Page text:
“Davy is very sick,” she says, with a white face.
“What! My boy!! When was he taken? Is it diphtheria? What has the doctor said? Why wasn’t I called? Where is he? Here, Davy, here’s papa. Here’s papa! Old boy! Old fel’! Oh, God, I’m so scared!”
All this as Lockwin goes up the stairs.
It is a wheezing little voice that replies; “S-u-h-p-e-s-o-J! What’s that, papa?”
“Does that hurt, Davy? There? or there?”
“That’s ‘Josephus,’ papa, on your big book, that I’ll have some day—it I live. If I live I’ll have all your books!”
DR. FLODDIN’S PATIENT
If there be one thing of which great Chicago stands in fear, it is that King Herod of the latter day, diphtheria.
This terror of the people is absolute, ignorant, and therefore supine. The cattle have a scourge, but the loss of money makes men active. When the rinderpest appears, governors issue proclamations. When horses show the glanders, quarantine is established. But when a father’s flock is cut off, it is done before he can move, and other fathers will not or cannot interpose for their own protection.
All the other fathers do is to discount the worst—to dread the unseen sword which is suspended over all heads.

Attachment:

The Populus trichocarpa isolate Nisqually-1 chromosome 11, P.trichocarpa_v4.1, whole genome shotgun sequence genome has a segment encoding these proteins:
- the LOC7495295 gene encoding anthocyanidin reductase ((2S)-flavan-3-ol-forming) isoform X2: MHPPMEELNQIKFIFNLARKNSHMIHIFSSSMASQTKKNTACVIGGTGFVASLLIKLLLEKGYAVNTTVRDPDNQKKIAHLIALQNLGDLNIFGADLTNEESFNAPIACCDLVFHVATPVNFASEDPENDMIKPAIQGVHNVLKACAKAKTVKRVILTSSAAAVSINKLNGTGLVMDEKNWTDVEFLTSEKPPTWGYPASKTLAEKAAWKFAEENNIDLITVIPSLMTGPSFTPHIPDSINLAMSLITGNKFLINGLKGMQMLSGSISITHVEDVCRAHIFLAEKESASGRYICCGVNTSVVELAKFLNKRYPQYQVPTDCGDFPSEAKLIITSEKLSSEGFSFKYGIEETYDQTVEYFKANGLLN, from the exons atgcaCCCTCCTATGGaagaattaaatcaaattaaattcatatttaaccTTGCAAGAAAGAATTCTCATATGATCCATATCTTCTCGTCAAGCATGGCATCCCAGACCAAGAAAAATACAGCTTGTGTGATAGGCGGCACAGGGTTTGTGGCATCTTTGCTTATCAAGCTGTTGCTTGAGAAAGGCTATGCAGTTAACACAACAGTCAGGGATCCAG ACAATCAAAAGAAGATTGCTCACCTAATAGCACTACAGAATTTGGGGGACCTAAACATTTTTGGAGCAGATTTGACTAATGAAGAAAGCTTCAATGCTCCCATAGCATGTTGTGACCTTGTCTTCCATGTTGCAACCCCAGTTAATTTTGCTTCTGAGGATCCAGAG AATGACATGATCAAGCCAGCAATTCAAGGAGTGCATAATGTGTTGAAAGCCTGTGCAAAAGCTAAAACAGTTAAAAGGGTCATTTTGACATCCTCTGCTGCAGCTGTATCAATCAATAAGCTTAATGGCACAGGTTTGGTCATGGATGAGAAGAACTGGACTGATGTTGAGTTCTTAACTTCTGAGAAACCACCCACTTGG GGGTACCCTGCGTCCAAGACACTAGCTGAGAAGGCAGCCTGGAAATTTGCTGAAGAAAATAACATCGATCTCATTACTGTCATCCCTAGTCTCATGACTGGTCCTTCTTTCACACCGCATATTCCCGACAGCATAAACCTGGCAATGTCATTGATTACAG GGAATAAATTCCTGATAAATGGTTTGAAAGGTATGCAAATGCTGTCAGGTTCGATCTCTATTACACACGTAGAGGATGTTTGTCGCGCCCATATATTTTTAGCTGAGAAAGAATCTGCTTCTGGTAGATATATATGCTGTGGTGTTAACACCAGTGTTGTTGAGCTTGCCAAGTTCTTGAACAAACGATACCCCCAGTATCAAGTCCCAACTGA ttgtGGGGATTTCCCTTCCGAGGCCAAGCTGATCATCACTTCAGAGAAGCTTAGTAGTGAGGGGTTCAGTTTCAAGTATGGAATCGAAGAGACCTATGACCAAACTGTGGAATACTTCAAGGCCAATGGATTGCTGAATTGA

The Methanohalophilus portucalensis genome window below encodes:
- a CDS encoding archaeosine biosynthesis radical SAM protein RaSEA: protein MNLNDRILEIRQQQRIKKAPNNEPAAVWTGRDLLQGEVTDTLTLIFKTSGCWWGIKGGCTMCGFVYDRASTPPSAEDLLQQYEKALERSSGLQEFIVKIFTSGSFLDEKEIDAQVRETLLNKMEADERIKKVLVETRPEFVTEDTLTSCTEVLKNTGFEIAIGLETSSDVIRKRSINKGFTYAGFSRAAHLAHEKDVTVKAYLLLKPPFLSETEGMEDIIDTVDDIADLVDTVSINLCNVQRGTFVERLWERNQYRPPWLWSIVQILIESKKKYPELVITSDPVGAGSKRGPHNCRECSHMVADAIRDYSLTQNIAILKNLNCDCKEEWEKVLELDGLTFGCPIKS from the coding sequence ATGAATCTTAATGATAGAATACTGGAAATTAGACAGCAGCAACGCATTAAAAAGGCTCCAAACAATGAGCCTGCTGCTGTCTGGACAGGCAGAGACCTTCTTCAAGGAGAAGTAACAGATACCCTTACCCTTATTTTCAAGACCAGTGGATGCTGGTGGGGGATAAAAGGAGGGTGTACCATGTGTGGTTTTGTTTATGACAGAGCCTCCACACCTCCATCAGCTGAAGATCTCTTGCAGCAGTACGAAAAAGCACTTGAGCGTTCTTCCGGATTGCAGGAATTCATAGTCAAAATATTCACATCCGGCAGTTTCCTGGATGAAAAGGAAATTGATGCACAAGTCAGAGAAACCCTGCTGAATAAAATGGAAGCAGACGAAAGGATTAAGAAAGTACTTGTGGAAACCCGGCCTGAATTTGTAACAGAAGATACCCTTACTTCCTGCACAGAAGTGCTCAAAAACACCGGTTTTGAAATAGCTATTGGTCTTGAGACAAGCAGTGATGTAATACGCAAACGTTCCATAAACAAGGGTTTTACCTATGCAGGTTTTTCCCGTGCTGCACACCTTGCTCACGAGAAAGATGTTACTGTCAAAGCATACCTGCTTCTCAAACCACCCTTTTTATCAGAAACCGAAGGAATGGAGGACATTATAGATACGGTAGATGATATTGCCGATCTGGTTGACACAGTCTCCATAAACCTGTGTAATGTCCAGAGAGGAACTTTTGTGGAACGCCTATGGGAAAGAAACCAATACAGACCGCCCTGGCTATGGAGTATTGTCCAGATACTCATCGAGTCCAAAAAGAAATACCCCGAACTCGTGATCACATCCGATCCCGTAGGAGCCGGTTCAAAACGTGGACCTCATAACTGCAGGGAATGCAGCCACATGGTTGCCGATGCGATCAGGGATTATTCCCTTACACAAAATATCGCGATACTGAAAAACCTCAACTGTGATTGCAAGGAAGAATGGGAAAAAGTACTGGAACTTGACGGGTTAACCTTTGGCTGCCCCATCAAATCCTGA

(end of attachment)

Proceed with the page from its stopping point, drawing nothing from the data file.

When David Lockwin heard that one of his tenants had a child dead with the contagion, the popular idol strove to recall his movements. Had he been in the sick-room? Had Davy been in that region? The thought which had finally alarmed Lockwin was the recollection that he had stopped with Davy in the grocery beneath the apartments of the dying child.
That was nine days before. Why is Dr. Tarpion absent? What a good fortune, however, that Dr. Floddin can be given charge. And if the disease be diphtheria, whisky will alleviate and possibly cure the patient. It is a hobby with Lockwin.
Dr. Floddin has come rather oddly by this practice. Who he is, no other regular doctor knows. But Dr. Floddin has an honest face, and keeps a little drug store on State street below Eighteenth. He usually charges fifty cents a visit, which is all he believes his services to be worth. This piece of quackery would ruin his name with Lockwin, were it known to him, or had Dr. Tarpion been consulted.
The regular fee is two dollars.
The poor come daily to Dr. Floddin’s, and his fame is often in their mouths.
Why is Davy white and beautiful? Why is he gentle and so marvelously intelligent?
A year back, when his tonsils swelled, Dr. Tarpion said they must be cut out. The house-keeper said it was the worst possible thing to do. The cook said it should never be done. The peddling huckster’s son said Dr. Floddin didn’t believe in it.
Then Davy would wake in the night. “I tan’t breathe,” he would complain.